The works on view don’t look explicitly racist and they don’t traffic in caricatures of race. Instead, they present a mostly uncritical view of the world as Wyeth saw it, a world of upstanding men and women who were industrious, courageous and independent, and who shared a common canon of stories, myths and imagery dating to America’s Colonial past and European roots. Whiteness, in this sense, is defined by absence, the missing faces of people of color, with the exception of Native Americans, who are seen as allegorical types, melancholy embodiments of a prelapsarian America. Wyeth did make images of African Americans in his role as an illustrator for commercial advertisements, including renderings of Aunt Jemima, a minstrel-show figure used to market a pancake mix since 1889, but those aren’t included in the exhibition.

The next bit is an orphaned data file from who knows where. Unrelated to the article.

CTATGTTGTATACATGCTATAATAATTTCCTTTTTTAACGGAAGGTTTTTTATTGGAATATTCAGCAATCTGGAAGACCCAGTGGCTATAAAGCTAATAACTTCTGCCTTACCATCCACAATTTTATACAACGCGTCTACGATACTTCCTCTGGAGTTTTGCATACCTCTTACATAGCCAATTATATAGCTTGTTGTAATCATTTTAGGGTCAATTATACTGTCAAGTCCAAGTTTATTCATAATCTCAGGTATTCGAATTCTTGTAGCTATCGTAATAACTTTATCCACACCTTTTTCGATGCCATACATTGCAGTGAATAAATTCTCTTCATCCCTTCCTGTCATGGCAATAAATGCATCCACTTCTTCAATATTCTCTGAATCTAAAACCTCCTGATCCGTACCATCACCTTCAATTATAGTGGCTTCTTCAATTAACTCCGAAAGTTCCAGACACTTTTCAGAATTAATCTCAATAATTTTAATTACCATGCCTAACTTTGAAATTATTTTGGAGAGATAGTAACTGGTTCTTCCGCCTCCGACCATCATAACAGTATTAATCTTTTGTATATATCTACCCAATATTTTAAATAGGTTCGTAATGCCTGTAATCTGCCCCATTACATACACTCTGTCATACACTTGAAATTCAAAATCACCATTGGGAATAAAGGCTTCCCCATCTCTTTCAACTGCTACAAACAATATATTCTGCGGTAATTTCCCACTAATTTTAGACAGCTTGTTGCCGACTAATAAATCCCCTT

There’s no contradiction in the absence of black faces and the presence of Native American ones. Racially homogenous communities often don’t feel themselves to be racist, because otherness is mostly invisible and encounters with people of different backgrounds infrequent. The community proceeds untroubled by matters of diversity and its members may even condescend to racists elsewhere who live in more heterogenous surroundings. But racial homogeneity is rarely an accident and often achieved at a terrible cost. The romanticizing of Native Americans at the end of the 19th century was a direct result of decades of war, displacement and genocide, to the point that they came to seem safely remote from American life, a fading echo of a bygone past. They could exist in Wyeth’s paintings because they no longer existed in his reality.